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9 Key Differences in The Senate's Tax Bill

The United States Senate released details of its version of a tax reform bill on Thursday, and in many key ways it is consistent with the Tax Cuts and Jobs Act released by House of Representatives leaders a week ago. For example, the new bill would reduce the corporate tax rate to 20%, repeal the alternative minimum tax, increase the standard deduction, and repeal many popular itemized deductions.

However, there are some major differences between the two bills, and this could pose a problem if both bills pass their respective chambers. Here are nine of the biggest differences Americans should be aware of in the Senate's tax bill, based on what we know so far.

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1. The corporate tax rate cut would be delayed until 2019

The Tax Cuts and Jobs Act, which was introduced a week prior to the Senate's bill, called for an immediate and permanent reduction in the corporate tax rate to 20%. The Senate's version also calls for a permanent 20% rate, but the reduction wouldn't apply until the 2019 tax year. This would reduce the cost of the tax plan, and therefore would potentially make it easier to get the bill through Congress.

2. There would still be seven individual tax brackets

This is perhaps the biggest, and most surprising, difference since one of the key principles in the GOP's tax framework calls not only for a tax cut, but a simplification of the tax code. One way the ­Tax Cuts and Jobs Act achieves this is by consolidating the seven current tax brackets into just four.

The Senate bill is just a tax cut. It keeps the seven-bracket structure, but changes some of the rates. The seven marginal tax rates would become 10%, 12%, 22.5%, 25%, 32.5%, 35%, and 38.5%. While it's not yet clear the income ranges each one would apply to, this certainly looks like a tax cut for most people.

3. A slightly higher child tax credit

Many Senators have argued that the expanded $1,600 child tax credit in the Tax Cuts and Jobs Act isn't enough, and some were pushing for $2,000. It appears that there was a bit of compromise here, because the Senate bill increases the child tax credit slightly to $1,650.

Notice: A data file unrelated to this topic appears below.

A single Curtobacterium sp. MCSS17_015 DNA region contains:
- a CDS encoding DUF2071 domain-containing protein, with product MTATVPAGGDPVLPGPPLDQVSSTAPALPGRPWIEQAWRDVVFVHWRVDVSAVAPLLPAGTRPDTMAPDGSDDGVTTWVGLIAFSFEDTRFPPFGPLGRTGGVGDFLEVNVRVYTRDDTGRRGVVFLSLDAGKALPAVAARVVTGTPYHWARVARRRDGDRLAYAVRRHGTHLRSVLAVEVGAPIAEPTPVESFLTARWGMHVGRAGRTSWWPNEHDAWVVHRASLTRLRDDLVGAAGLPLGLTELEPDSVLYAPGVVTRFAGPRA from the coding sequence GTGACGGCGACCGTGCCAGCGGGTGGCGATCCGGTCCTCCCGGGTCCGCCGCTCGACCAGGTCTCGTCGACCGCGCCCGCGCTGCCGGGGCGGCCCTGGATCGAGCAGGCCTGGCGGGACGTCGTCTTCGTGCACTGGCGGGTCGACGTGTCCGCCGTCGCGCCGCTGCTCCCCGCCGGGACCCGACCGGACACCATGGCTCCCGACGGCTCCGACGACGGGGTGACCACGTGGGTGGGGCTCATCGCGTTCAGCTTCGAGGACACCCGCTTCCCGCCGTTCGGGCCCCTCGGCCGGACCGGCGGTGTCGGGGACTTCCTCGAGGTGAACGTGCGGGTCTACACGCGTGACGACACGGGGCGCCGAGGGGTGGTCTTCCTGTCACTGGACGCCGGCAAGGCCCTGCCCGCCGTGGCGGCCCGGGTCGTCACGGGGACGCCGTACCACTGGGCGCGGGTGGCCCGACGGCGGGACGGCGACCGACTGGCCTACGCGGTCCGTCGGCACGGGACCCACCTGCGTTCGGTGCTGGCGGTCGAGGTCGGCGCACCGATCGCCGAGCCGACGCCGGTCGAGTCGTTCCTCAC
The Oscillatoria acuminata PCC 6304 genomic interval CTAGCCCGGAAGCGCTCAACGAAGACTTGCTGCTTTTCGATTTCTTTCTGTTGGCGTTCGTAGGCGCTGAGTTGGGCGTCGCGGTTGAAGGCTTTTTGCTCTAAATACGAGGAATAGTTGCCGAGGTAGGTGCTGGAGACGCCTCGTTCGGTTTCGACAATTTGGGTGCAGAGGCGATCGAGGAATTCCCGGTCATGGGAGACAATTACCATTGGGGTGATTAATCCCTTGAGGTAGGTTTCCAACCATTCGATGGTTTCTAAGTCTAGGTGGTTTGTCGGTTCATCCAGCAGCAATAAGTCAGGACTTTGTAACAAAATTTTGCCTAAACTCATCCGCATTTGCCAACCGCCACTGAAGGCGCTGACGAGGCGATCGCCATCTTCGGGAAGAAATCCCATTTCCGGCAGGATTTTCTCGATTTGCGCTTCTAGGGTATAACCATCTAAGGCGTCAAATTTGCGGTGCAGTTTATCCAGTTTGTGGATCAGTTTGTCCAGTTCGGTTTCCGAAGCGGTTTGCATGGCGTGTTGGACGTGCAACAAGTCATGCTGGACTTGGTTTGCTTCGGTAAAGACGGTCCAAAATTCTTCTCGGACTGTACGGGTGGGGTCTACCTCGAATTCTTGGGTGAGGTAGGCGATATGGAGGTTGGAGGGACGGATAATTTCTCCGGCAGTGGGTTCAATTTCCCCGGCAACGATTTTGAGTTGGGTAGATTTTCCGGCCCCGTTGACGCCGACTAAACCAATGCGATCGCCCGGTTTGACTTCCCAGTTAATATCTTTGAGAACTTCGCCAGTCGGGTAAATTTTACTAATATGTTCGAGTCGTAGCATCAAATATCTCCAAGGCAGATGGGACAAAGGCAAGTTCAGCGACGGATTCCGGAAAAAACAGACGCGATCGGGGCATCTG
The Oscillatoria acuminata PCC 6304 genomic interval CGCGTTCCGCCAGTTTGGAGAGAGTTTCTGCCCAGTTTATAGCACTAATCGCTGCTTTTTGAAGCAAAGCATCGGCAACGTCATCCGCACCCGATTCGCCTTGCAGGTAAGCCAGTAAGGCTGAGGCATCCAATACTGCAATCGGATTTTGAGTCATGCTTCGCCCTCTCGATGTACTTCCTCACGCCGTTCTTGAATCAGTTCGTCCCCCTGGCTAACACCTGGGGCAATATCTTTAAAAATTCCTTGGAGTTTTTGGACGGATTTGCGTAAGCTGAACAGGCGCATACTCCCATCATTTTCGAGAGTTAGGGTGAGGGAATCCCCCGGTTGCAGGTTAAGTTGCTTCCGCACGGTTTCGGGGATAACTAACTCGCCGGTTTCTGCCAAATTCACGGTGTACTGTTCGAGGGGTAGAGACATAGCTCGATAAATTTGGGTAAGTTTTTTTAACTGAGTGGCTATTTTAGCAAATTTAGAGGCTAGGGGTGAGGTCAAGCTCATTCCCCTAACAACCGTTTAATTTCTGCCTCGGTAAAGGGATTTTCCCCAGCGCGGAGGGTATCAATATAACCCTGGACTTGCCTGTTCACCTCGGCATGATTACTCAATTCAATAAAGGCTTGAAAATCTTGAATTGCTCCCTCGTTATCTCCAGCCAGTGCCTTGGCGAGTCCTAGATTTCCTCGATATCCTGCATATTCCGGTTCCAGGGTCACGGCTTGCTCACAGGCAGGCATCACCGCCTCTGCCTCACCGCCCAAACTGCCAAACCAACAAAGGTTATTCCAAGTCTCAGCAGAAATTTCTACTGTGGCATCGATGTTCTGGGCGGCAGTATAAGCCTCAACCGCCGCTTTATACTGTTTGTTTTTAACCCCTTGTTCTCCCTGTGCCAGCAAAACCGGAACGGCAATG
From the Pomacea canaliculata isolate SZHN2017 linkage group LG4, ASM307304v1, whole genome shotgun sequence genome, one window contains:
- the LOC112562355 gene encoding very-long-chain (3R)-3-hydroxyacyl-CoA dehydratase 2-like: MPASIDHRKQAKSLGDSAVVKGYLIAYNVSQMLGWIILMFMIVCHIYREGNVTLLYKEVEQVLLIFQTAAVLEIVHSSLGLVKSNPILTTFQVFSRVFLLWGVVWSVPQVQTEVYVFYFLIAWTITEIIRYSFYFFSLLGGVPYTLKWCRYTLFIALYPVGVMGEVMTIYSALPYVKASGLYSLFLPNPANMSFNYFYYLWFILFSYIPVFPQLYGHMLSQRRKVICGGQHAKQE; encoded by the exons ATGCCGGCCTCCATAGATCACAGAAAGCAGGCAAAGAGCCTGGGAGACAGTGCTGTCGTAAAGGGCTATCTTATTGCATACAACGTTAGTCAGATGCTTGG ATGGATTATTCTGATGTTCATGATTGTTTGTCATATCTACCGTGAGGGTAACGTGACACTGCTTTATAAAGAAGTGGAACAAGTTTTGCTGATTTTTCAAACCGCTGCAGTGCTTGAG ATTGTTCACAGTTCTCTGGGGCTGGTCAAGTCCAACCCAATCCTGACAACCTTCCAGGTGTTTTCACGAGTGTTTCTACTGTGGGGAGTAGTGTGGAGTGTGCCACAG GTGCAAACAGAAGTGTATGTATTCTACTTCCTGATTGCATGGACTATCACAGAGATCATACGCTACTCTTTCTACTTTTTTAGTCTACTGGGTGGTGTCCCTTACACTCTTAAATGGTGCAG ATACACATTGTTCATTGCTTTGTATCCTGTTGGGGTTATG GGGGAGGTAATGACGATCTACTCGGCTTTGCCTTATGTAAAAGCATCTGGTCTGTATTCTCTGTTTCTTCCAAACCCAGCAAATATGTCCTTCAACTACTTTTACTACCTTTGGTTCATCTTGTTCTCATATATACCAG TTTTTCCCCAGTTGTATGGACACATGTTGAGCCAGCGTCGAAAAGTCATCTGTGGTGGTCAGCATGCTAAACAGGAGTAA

4. The mortgage interest deduction would remain as is

The Senate tax bill leaves the popular mortgage interest deduction alone. Taxpayers who itemize deductions would still be able to deduct the interest on up to $1 million of mortgage debt, while the Tax Cuts and Jobs Act would cut the maximum to $500,000.

5. No deduction for property taxes

One of the most controversial parts of tax reform is the deduction for state and local taxes, which is a big tax break for people who live in high-tax states like California, New York, and New Jersey. The Tax Cuts and Jobs Act contained a compromise that allowed a deduction for property taxes up to $10,000. In contrast, the Senate bill repeals the deduction in its entirety.

6. The estate tax stays for the super-rich

The Tax Cuts and Jobs Act proposes immediately doubling the estate tax exemption, and then repeals it after six years. On the other hand, the Senate version of the bill only does the first part.

Repealing the estate tax is seen as a massive tax break for the rich, so this could be an attempt from Republicans to address one of the main criticisms of the GOP's tax platform.

7. The adoption tax credit remains

Under current law, parents who choose to adopt can claim a tax credit for certain adoption-related expenses. This is a lucrative credit for those who can take advantage of it, as it is capped at $13,460 per child.

The Senate's tax bill keeps the adoption tax credit, while it would be eliminated under the House's plan.

8. Student loan interest would still be deductible

The Tax Cuts and Jobs Act would make several important changes to education tax benefits, including a repeal of the popular student loan interest deduction. The Senate bill keeps this deduction, which would be a major boost to all Americans with student loan debt, as the deduction can be taken even if a taxpayer doesn't itemize.

9. Medical expense deduction would remain

Another deduction that would survive under the Senate's tax plan is the medical expense deduction. Under current tax law, individuals can deduct unreimbursed medical expenses that are in excess of 10% of their adjusted gross income. This isn't a widely used deduction, as a small percentage of Americans have enough medical expenses to qualify, but it is a big deal for people who need it.

Take all of this with a grain of salt

There are many similarities between the two plans, but there are plenty of key differences as well. Before any tax bill can be signed into law, the House and Senate need to pass identical versions of a tax bill, so any final bill is likely to look significantly different than either of the bills we've seen so far.

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